The Sand Control challenge
Considering the significant cost of failure and loss of production, shouldn’t the industry ensure a data-driven approach to improve the reliability of their Sand Control equipment?
Sand Control Equipment is required in more than 70% of all hydrocarbon production wells around the world. We also know that sand control failures are in most cases catastrophic for the well, resulting in permanent P&A of the wellbore, and subsequently sidetracking and re-completion of the well. For a subsea well, the cost is easily 30 mill USD or even more.
Current situation and challenges
The diversity in available options (equipment and systems) for completing wells with various screen types, open hole or cased hole gravel pack completions, slotted liners, and more, has become significant. This makes it even more important to systematically capture and make use of experience data from wells with Sand Control when designing and selecting methods and systems for new wells.
Available industry data on Sand Control Equipment and systems based on operators’ experiences and failures are very limited. The only known source of this kind is the well-known but old George King database from 2003 (with its related SPE paper), so operators are prone to rely on their own (often limited) experience, if any.
Sand Control Equipment Reliability is influenced by many factors, where some are generic and some are specific for the application, the producing formation type, and the operational conditions of the well. In almost all cases, failures are only observed and determined without having the Completion/ Sand Control Equipment pulled for potential further failure investigation. Details are not always systematically captured and made easily available for others to use at a later stage for well design, planning and analyses purposes. Transferring and sharing of data and knowledge across various organizational units and business assets, and handover between staff personnel is in many ways difficult without a common base for capturing, storing and maintaining the data.
So, what can data tell you?
Access to quality reliability data enables a number of use cases for operators, including planning and evaluation during well and field developments, prediction of lifetime cost, and assess the potential impact failures may have during the operational phase by considering the different survival probabilities that two possible approaches and options for the required sand control offers. ExproSoft has over 30 years’ experience with similar analysis on other well completion equipment, and have seen first-hand the tremendous cost benefits reliability data has provided to the industry.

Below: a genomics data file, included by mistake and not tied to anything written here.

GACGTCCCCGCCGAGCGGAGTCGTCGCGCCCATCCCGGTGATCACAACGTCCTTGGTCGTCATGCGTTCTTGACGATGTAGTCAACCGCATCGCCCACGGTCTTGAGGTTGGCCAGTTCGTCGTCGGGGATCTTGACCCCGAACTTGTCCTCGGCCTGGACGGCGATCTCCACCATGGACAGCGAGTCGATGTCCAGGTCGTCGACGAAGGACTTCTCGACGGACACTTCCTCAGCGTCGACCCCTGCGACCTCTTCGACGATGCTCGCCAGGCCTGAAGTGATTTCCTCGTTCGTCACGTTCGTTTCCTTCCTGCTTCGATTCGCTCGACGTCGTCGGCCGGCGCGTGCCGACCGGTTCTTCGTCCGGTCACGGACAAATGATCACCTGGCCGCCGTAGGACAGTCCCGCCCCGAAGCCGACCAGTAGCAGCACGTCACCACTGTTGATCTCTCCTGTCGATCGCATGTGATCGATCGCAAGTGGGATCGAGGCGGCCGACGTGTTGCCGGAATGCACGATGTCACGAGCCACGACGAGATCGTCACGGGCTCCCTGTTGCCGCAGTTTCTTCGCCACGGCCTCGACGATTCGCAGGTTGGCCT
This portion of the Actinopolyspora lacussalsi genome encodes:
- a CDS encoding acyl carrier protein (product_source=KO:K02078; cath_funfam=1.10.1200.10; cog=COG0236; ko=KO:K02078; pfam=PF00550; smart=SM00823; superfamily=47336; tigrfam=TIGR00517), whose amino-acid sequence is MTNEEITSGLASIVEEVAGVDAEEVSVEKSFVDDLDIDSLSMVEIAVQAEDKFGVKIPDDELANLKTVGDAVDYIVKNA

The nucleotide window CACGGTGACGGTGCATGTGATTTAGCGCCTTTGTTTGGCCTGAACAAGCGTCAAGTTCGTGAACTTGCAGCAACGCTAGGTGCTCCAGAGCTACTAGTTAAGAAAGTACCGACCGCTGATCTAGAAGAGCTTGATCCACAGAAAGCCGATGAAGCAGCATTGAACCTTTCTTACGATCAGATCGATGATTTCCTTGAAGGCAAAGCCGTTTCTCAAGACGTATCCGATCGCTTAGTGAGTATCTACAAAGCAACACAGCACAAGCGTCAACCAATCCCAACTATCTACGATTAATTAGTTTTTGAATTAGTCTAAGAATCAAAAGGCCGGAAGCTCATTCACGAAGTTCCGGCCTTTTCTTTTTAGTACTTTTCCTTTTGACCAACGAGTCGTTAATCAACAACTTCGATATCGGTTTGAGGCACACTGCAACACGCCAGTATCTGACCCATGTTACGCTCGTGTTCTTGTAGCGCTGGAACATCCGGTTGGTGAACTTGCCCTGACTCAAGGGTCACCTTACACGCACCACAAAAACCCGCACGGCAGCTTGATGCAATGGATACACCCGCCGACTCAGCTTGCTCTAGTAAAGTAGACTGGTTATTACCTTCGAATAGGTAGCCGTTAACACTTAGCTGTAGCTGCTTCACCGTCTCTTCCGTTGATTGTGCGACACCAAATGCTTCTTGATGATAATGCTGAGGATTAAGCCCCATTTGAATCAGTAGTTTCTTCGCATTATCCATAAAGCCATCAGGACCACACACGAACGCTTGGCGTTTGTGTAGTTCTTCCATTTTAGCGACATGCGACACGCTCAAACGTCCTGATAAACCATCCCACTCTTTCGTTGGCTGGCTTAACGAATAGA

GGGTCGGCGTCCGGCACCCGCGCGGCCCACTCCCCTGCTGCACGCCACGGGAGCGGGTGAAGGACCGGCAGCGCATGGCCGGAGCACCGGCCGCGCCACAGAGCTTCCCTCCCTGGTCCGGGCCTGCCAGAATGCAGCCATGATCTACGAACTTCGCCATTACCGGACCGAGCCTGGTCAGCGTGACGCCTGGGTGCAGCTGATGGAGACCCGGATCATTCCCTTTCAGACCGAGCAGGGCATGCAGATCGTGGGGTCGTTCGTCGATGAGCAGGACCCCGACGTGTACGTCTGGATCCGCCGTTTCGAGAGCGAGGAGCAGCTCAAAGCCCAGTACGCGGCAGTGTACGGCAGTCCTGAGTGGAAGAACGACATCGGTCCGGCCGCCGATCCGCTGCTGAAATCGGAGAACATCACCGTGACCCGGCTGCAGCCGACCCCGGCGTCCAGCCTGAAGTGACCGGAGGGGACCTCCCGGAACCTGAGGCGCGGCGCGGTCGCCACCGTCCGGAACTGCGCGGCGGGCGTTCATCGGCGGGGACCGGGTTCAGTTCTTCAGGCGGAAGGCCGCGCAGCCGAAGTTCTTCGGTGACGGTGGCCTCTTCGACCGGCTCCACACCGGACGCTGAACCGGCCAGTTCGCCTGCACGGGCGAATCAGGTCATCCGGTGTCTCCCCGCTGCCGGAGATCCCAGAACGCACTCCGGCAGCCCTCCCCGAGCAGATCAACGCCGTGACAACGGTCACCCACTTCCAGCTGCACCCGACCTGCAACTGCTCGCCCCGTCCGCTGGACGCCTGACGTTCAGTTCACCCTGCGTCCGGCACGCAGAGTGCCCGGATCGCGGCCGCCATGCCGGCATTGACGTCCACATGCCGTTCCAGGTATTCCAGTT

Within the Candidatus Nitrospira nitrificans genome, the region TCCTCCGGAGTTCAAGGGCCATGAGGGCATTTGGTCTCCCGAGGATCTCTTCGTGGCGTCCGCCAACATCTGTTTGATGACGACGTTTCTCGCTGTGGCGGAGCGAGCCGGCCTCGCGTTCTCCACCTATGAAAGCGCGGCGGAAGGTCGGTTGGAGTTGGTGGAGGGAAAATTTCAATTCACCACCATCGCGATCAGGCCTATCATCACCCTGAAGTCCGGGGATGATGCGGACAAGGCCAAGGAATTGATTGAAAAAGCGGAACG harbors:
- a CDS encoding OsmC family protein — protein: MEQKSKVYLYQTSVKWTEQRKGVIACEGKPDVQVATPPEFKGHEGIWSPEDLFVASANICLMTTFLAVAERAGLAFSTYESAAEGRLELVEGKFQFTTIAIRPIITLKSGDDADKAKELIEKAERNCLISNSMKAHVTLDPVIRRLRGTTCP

Below are two examples of how reliability analyses of Sand Control Equipment data are presented in ExproSoft’s well analytics solution, WellMaster RMS. The functions for analyses provide average failure rates, details on failure modes and failure cause categories, and reliability analyses are here based on the Weibull 2-parameter distribution model, with MTTF and survival probabilities as part of the main results.
What should be done
Learning by sharing of experiences and data, not only between assets and organizational units within one company, but also between different operators who see the benefits of sharing knowledge and data, is considered by many to be increasingly important in today’s oil and gas upstream operational regime.
Since the performance of Sand Control methods and systems are influenced by a range of different factors during well design, planning, completion and operation, collecting experience and related failure/reliability data for Sand Control Equipment is thus a more challenging task when comparing with collecting reliability data for other types of downhole completion components such as Down Hole Safety Valves, Production packers etc.
Therefore, a Sand Control Equipment Reliability data model must be detailed enough for allowing relevant reliability assessments to be made, but without being too complex in trying to cover every detail and parameter of the various sand control applications. This to avoid a very resource-demanding and time-consuming data collection process in accordance with an un-necessary complex data model.
ExproSoft’s WellMaster RMS includes the features for collecting and analyzing reliability data, also for Sand Control Equipment. The WellMaster RMS database today contains Sand Control data from some North Sea assets, in addition to the available data from the previously mentioned old George King database. The WellMaster RMS may be applied as a platform/tool for more dedicated efforts among interested operators to capture, analyze and share data regarding sand control methods and equipment.
If you think there is a significant potential for establishing a common and dedicated source for Reliability data for Sand Control Equipment, let us hear from you!